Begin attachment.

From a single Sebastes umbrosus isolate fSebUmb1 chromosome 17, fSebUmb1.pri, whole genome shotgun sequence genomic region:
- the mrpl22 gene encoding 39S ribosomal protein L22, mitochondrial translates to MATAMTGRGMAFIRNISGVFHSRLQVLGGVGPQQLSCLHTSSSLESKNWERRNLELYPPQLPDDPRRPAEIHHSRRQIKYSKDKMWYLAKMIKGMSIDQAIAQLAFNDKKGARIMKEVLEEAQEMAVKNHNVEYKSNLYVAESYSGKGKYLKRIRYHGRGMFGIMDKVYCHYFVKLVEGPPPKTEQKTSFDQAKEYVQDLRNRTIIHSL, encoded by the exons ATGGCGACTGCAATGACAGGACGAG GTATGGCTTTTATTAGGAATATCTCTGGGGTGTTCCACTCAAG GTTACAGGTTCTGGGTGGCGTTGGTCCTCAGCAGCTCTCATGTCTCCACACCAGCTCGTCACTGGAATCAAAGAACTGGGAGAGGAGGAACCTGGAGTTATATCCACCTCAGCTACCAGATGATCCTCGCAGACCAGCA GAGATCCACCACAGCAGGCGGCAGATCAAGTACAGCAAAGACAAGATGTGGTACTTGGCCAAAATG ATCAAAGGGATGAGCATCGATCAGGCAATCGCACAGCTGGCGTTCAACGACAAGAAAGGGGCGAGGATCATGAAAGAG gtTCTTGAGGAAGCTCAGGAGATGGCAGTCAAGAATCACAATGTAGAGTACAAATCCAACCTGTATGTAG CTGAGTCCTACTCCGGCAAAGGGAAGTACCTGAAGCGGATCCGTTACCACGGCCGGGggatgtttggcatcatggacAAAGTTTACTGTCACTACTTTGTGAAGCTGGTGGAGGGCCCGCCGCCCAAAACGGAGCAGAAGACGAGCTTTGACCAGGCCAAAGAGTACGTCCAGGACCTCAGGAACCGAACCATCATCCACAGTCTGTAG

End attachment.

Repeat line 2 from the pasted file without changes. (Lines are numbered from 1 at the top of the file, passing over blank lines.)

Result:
- the mrpl22 gene encoding 39S ribosomal protein L22, mitochondrial translates to MATAMTGRGMAFIRNISGVFHSRLQVLGGVGPQQLSCLHTSSSLESKNWERRNLELYPPQLPDDPRRPAEIHHSRRQIKYSKDKMWYLAKMIKGMSIDQAIAQLAFNDKKGARIMKEVLEEAQEMAVKNHNVEYKSNLYVAESYSGKGKYLKRIRYHGRGMFGIMDKVYCHYFVKLVEGPPPKTEQKTSFDQAKEYVQDLRNRTIIHSL, encoded by the exons ATGGCGACTGCAATGACAGGACGAG GTATGGCTTTTATTAGGAATATCTCTGGGGTGTTCCACTCAAG GTTACAGGTTCTGGGTGGCGTTGGTCCTCAGCAGCTCTCATGTCTCCACACCAGCTCGTCACTGGAATCAAAGAACTGGGAGAGGAGGAACCTGGAGTTATATCCACCTCAGCTACCAGATGATCCTCGCAGACCAGCA GAGATCCACCACAGCAGGCGGCAGATCAAGTACAGCAAAGACAAGATGTGGTACTTGGCCAAAATG ATCAAAGGGATGAGCATCGATCAGGCAATCGCACAGCTGGCGTTCAACGACAAGAAAGGGGCGAGGATCATGAAAGAG gtTCTTGAGGAAGCTCAGGAGATGGCAGTCAAGAATCACAATGTAGAGTACAAATCCAACCTGTATGTAG CTGAGTCCTACTCCGGCAAAGGGAAGTACCTGAAGCGGATCCGTTACCACGGCCGGGggatgtttggcatcatggacAAAGTTTACTGTCACTACTTTGTGAAGCTGGTGGAGGGCCCGCCGCCCAAAACGGAGCAGAAGACGAGCTTTGACCAGGCCAAAGAGTACGTCCAGGACCTCAGGAACCGAACCATCATCCACAGTCTGTAG